Dietary Restraint vs Flexible Dieting

When it comes to losing fat, I am sure we can all agree on one thing. And that is, that nutrition can be very confusing. Knowing how to monitor food intake is key to manipulating your body composition long term.

In order to get results, some degree of tracking is going to be necessary. Whether its counting calories, counting macros, tracking hand portions, or intuitive eating. Put simply, all these approaches work but the real question is what is going to work best for you.

Regardless of the method you choose, adopting a flexible dieting approach means you can include all the foods you would normally exclude when you are ‘trying to be healthy’ or ‘dieting’. The easiest way to adopt this approach is to count and track your macronutrients. This means you can include some chocolate, ice-cream, pasta, etc into your nutrition plan if you are meeting your macronutrient targets. 
The idea is to make room for these treats to curb cravings and enjoy life whilst mostly consuming high nutrient quality foods.

Dietary Restraint vs Flexible Dieting

Dietary restraint involves weight loss plans for 8, 12, 16 + weeks that ban foods or food groups, place you on an overly restrictive diet, which eliminate socializing. I am sure all of you have done a plan like this before… but what happens is you have an event, you then indulge because ‘you deserve it’ then one night turns into a week or two or a month and you have gained all the weight you have lost, and often even more.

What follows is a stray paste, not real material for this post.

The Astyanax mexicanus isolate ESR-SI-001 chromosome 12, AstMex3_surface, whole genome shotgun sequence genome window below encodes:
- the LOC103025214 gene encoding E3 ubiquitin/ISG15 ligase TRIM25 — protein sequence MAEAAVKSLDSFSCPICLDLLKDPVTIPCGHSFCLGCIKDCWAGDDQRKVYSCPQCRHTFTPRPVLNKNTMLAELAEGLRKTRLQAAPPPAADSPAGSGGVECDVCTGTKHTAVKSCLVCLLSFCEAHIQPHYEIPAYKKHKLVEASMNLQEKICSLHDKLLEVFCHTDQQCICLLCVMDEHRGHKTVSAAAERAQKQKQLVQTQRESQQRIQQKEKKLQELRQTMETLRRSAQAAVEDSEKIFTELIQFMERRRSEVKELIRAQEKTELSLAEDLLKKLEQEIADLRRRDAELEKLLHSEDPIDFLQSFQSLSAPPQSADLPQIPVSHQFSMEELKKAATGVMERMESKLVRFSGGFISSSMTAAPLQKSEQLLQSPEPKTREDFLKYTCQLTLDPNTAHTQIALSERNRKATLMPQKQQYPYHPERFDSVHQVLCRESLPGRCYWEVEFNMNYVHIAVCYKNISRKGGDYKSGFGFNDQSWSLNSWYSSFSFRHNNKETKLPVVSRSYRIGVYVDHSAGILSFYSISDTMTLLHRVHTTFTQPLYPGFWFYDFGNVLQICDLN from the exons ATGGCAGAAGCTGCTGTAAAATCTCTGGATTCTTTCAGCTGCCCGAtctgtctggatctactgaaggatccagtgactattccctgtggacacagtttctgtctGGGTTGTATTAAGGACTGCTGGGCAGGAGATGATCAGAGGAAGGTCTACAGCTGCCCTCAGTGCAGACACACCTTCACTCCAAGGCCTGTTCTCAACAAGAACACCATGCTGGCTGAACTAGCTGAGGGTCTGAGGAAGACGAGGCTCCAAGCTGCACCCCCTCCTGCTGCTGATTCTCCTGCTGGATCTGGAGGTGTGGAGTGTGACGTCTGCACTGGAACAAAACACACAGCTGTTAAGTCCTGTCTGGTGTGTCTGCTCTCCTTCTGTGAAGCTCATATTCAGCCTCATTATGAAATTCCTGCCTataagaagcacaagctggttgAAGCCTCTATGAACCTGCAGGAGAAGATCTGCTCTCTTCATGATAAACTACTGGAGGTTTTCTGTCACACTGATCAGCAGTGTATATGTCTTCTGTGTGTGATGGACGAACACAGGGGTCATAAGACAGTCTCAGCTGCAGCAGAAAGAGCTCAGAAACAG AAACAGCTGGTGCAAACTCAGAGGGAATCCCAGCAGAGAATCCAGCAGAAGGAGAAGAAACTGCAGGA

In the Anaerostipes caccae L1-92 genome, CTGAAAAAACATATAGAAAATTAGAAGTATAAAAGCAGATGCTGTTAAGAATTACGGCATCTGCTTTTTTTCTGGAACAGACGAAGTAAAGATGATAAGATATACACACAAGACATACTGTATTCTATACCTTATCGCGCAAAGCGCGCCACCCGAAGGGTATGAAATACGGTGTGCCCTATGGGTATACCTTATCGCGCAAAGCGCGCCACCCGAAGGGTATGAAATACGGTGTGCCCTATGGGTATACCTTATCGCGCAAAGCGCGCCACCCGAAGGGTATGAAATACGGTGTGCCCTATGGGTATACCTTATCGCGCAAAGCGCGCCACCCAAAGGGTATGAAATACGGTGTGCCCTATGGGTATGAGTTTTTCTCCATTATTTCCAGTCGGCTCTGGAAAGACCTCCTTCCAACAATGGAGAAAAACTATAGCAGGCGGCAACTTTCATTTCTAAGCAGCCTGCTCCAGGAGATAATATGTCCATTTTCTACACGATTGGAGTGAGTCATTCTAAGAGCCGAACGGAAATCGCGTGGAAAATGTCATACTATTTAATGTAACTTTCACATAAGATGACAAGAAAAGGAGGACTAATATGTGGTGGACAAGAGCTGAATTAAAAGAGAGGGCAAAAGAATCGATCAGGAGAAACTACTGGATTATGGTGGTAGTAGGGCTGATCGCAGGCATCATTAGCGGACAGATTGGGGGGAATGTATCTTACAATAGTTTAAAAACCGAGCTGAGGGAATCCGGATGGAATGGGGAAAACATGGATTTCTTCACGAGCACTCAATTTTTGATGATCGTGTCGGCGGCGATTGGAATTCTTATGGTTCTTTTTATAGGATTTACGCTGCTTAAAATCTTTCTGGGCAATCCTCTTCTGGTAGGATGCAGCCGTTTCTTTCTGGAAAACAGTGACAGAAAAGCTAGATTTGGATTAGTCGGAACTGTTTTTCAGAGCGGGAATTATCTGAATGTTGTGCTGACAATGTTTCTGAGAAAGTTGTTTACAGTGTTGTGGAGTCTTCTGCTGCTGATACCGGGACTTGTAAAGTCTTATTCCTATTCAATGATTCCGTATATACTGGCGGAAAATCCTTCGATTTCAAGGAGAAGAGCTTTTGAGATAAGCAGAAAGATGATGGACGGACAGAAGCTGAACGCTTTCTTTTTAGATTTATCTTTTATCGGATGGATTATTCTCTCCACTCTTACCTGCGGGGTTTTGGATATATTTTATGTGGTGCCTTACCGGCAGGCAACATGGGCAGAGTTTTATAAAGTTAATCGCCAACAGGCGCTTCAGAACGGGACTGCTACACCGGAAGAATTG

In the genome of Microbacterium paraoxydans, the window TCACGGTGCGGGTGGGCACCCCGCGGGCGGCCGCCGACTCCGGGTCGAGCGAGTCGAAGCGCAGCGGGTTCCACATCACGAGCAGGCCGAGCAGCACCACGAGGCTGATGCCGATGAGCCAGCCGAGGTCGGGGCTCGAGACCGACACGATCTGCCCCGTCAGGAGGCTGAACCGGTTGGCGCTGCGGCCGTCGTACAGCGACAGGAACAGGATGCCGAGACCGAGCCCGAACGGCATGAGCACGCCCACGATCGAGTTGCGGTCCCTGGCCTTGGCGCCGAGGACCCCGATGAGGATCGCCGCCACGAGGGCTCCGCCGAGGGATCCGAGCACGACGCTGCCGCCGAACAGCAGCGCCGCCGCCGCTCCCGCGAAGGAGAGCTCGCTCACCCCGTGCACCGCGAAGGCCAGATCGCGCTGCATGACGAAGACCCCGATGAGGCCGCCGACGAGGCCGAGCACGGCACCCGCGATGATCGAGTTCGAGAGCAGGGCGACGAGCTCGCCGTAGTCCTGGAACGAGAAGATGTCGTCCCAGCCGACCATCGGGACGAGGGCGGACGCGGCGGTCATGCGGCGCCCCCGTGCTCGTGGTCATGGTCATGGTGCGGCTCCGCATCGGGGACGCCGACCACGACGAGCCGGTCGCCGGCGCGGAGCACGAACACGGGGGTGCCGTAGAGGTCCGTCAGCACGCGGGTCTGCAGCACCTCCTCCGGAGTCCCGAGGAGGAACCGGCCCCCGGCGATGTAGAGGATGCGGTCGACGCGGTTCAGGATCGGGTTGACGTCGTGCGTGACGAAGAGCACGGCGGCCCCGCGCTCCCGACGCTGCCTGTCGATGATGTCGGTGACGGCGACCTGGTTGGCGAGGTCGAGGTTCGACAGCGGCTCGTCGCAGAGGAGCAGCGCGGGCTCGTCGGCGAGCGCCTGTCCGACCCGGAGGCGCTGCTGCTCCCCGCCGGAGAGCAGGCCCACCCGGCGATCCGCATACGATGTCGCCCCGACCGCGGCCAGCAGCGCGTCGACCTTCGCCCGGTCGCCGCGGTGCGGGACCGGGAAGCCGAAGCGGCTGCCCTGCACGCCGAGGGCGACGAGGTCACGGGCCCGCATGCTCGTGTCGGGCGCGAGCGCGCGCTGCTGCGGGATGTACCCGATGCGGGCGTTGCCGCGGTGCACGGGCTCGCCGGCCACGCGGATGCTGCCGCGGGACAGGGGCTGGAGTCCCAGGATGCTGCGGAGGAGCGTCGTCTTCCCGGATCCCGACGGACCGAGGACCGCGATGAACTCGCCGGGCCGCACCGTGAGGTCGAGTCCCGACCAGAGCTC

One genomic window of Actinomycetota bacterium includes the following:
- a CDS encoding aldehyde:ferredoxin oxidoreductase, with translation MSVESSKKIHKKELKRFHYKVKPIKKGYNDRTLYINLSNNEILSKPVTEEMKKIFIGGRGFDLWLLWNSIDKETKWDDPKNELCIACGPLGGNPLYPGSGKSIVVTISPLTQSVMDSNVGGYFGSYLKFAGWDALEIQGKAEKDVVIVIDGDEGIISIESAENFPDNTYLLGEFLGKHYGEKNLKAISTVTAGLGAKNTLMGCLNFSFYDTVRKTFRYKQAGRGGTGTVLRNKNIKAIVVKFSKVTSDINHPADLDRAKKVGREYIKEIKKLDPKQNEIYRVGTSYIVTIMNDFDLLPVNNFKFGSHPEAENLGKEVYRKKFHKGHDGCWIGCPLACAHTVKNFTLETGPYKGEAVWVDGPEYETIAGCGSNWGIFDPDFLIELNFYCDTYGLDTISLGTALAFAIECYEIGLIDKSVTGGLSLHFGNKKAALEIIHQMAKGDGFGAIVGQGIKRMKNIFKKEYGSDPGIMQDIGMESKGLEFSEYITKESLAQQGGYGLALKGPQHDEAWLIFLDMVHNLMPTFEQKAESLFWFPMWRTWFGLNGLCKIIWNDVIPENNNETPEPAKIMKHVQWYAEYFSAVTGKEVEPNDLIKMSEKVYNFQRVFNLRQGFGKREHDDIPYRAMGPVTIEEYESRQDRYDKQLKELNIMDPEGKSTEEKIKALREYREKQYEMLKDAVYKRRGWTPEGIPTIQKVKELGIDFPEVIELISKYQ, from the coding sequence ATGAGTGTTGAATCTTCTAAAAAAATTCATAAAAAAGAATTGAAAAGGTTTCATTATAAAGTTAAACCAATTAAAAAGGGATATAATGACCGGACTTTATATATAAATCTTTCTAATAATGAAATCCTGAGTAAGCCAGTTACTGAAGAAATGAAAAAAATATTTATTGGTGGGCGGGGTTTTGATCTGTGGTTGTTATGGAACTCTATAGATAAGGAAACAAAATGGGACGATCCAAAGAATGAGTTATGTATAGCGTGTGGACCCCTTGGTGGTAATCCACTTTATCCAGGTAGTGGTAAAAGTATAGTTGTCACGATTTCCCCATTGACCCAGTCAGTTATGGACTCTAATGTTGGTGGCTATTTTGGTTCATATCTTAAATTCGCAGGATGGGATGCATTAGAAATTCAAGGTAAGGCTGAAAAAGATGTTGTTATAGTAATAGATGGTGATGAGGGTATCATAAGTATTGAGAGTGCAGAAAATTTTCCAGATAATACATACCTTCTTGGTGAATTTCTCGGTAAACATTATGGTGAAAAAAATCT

Who else has experienced this?

Scientific research has shown us that restrained eaters lack control of their eating behavior, they tend to overeat in social settings, and have an increased prevalence of eating disorders (especially binge eating disorder). This results in unsuccessful weight loss, patterns of yo-yo dieting, and overtime is more associated with weight gain.

Have you ever felt guilty for giving in to a craving? You can indulge in something small without binging and without feeling guilty and this ultimately is what sets you up for success physically and mentally.

There are no magic foods lists or meal plans

When I am training my clients I do not believe in ‘good’ or ‘bad’ foods. I do believe in ‘optimal’ and ‘sub-optimal’ foods for reaching your goals. However, my clients will include the foods they love into their plan as this creates sustainability and enjoyment during their new lifestyle.

I encourage my clients (and follow myself) that your foods should primarily come from whole, nutritious sources with high micronutrient content. It is very important that you include plenty of meats, vegetables, fruits, and grains in your diet to avoid any nutrient deficiencies that could affect your results. Ensuring you are getting 25-30g fiber per day is vital for optimal gut health as well.

However, I do leave that 10-20% to eat what we like, enjoy your favorite foods, and keep the meal plan interesting. Which enables you to have a great relationship with food. This also allows you to relax when it comes to eating out. Without stressing about what you are going to eat if it will limit your results or feel any guilt or fear around eating out!

Flexible dieting is what allows my clients to eat what they want and still get results.

1 comment:

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